Last Day on the Monrovia-Glendora Line
By Charles Wherry
The two photos on this page are from my collection and depict PE publicity and news accounts of the final day of service on the Monrovia-Glendora line: September 30, 1951. Interestingly, Pacific Electric publicity people tracked down and found two couples who had ridden the line on its opening day in April 1903, and had them re-create their ride on the final cars from 6th and Main Street Station in Los Angeles to mark the event.
The next day, interurban service would be replaced by General Motors buses.
The first photo is a newspaper article in the Los Angeles Examiner that was published on September 29, 1951. Note the text of the article mis-names the Pasadena Short Line as the ‘Pasadena Pacific Electric short line’.
The next image was scanned from an 8×10 glossy print that my dad William Wherry, a PE employee, obtained from the Director of Public Relations of the PE. On the reverse side of the print is the following caption:
These two couples were passengers on the first electric interurban car to leave Monrovia, California for Los Angeles which service was inaugurated in 1903.
Left— Mr. & Mrs. Ben Overturf, Right—Mr. & Mrs. Harry Good. G.F. Squires, Vice Pres. P.E. Railway presenting corsage.
Picture taken Sept 29, 1951, last day of rail service for passengers, at 6th & Main station.
Motor coach at right one of fleet replacing rail cars.
It appears the car in the newspaper photo is a 400 class blimp. I believe that service to Monrovia was provided exclusively by 600 class or 5050 class cars at the very end although blimps had operated to Monrovia from time to time previously. It may have been more convenient or dramatic for photos at Main Street Station to have been made from a blimp than from a 600. Of non-Pacific Electric interest, one of the people featured in the newspaper article was named Ben Overturff. There is a trail in Monrovia Canyon (in the San Gabriel Mountains) named the “Ben Overturff Trail”. I assumed it is the same person.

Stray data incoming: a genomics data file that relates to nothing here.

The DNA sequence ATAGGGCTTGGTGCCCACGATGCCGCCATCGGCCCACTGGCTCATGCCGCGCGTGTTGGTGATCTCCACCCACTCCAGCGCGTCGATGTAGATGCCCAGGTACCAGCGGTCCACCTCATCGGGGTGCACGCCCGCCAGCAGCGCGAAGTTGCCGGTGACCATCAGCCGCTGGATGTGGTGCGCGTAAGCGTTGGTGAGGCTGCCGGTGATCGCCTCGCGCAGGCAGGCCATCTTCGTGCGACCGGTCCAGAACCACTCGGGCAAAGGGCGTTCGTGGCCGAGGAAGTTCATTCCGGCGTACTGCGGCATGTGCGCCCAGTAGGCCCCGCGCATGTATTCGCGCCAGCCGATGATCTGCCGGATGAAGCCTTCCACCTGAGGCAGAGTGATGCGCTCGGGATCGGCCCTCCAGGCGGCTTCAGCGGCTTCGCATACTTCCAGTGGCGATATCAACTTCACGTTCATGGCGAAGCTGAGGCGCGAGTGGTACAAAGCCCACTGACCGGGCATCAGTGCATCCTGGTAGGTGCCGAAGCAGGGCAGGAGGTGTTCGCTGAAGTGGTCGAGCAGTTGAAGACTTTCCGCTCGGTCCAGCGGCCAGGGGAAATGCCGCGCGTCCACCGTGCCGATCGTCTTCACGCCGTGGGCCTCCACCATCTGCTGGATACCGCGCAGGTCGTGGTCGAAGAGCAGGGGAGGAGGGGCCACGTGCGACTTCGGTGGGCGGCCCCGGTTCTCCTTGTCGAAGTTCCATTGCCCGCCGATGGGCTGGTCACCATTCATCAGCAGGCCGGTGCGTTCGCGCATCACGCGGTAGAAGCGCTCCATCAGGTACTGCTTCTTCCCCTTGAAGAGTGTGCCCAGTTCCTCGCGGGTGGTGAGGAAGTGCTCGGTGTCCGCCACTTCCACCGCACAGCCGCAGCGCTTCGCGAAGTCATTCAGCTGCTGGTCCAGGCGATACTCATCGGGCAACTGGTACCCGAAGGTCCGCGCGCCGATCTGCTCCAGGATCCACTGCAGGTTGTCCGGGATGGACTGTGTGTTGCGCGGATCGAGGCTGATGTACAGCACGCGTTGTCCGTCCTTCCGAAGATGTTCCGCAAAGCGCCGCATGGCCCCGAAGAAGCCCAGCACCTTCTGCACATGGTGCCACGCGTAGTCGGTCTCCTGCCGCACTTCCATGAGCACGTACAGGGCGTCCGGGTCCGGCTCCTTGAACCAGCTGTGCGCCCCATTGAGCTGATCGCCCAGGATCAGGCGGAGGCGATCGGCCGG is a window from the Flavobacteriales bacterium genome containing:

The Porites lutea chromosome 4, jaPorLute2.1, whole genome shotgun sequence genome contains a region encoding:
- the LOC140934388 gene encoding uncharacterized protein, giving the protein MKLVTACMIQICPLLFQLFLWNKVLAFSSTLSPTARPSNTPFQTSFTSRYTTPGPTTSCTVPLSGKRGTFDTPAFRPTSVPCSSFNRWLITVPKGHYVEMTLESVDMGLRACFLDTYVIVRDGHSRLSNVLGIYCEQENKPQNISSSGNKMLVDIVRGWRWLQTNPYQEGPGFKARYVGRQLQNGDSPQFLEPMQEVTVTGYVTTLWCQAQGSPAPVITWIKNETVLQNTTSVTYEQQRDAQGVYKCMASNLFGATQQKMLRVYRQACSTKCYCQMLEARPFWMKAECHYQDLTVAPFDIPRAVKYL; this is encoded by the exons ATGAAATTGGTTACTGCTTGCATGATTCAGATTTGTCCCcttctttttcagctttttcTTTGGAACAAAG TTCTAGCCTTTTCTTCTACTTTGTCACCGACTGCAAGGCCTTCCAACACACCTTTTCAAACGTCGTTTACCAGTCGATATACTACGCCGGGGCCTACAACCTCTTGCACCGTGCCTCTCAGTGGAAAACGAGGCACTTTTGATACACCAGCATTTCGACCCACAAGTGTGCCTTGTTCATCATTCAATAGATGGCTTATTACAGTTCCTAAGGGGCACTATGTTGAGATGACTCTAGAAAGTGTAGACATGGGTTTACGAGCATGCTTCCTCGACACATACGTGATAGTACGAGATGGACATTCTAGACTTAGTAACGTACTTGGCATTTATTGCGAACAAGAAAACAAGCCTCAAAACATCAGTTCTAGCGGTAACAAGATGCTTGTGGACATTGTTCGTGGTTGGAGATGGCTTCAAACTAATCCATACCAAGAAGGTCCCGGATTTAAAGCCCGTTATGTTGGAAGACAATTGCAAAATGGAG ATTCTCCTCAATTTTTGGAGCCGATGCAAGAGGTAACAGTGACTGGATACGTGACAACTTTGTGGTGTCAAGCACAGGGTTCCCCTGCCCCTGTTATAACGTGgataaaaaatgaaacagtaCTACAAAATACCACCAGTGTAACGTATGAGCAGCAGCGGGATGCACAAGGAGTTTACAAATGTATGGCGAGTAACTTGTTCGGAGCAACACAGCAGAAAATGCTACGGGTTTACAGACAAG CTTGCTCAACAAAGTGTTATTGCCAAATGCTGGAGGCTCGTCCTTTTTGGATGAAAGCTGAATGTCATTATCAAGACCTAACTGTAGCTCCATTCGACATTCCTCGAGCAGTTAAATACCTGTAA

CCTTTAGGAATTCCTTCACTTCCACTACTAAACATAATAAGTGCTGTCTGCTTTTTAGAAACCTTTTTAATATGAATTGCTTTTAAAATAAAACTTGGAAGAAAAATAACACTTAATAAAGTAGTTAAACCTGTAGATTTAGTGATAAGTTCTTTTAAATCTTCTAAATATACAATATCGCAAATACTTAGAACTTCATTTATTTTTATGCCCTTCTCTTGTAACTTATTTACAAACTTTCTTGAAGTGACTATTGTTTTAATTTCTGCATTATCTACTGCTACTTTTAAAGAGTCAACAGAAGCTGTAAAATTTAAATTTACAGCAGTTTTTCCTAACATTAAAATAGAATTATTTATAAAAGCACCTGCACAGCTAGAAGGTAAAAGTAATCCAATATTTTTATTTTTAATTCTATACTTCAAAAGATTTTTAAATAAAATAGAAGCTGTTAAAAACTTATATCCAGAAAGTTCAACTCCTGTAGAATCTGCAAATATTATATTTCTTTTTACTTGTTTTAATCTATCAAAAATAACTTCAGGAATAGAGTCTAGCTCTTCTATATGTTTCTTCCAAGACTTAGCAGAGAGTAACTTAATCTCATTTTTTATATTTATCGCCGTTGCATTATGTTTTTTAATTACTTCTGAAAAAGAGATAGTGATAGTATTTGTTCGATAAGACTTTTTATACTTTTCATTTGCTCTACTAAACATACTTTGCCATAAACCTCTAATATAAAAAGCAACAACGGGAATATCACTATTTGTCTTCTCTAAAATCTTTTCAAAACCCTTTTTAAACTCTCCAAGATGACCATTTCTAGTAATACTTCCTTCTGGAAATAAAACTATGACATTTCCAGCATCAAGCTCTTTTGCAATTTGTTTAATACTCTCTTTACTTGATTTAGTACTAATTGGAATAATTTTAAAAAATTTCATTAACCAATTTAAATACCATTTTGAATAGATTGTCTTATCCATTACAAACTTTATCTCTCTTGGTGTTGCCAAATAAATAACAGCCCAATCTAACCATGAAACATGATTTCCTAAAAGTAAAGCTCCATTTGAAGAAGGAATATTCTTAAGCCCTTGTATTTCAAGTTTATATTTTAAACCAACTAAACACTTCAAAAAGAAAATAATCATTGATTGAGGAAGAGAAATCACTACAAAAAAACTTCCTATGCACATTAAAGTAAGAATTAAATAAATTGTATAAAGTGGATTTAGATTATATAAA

Duncan, you have hit upon a bit of trivia in that the caption on the back of the print apparently mis-spelled the surname Overturf. With a name like that, I agree that it is probably the same person. I’d be interested
in researching the history of Mr. Overturff and his connection with southern California outdoor life. I bet it’s interesting. Thanks for the response.
looks like it could be car #407.
I believe the car is #307 since it does not
have the train number indicator box that the 400’s had right through renumbering by LAMTA and on to the scrapper. The ex-NWP 300’s had
their indicators mounted inside the left window.
Charles, you have a sharp eye. I think you are correct.
I have vivid memories of riding the PE when we lived in Duarte. We would get off at the Monrovia station to shop, or go to the theater. I remember being disappointed that buses took over. As an aside, Charles, you remember me from Temple City.
Today, for the first time since 1951, an electric railway car ran between Monrovia and Duarte on overhead electric power. LA Metro 731 is the test car for the Gold Line Foothill Extension. It was brought to Monrovia from the present end of service by a HiRail truck, and has been propelled by the same truck for the past week for clearance testing, but today the pantograph was up and the car was running on its own.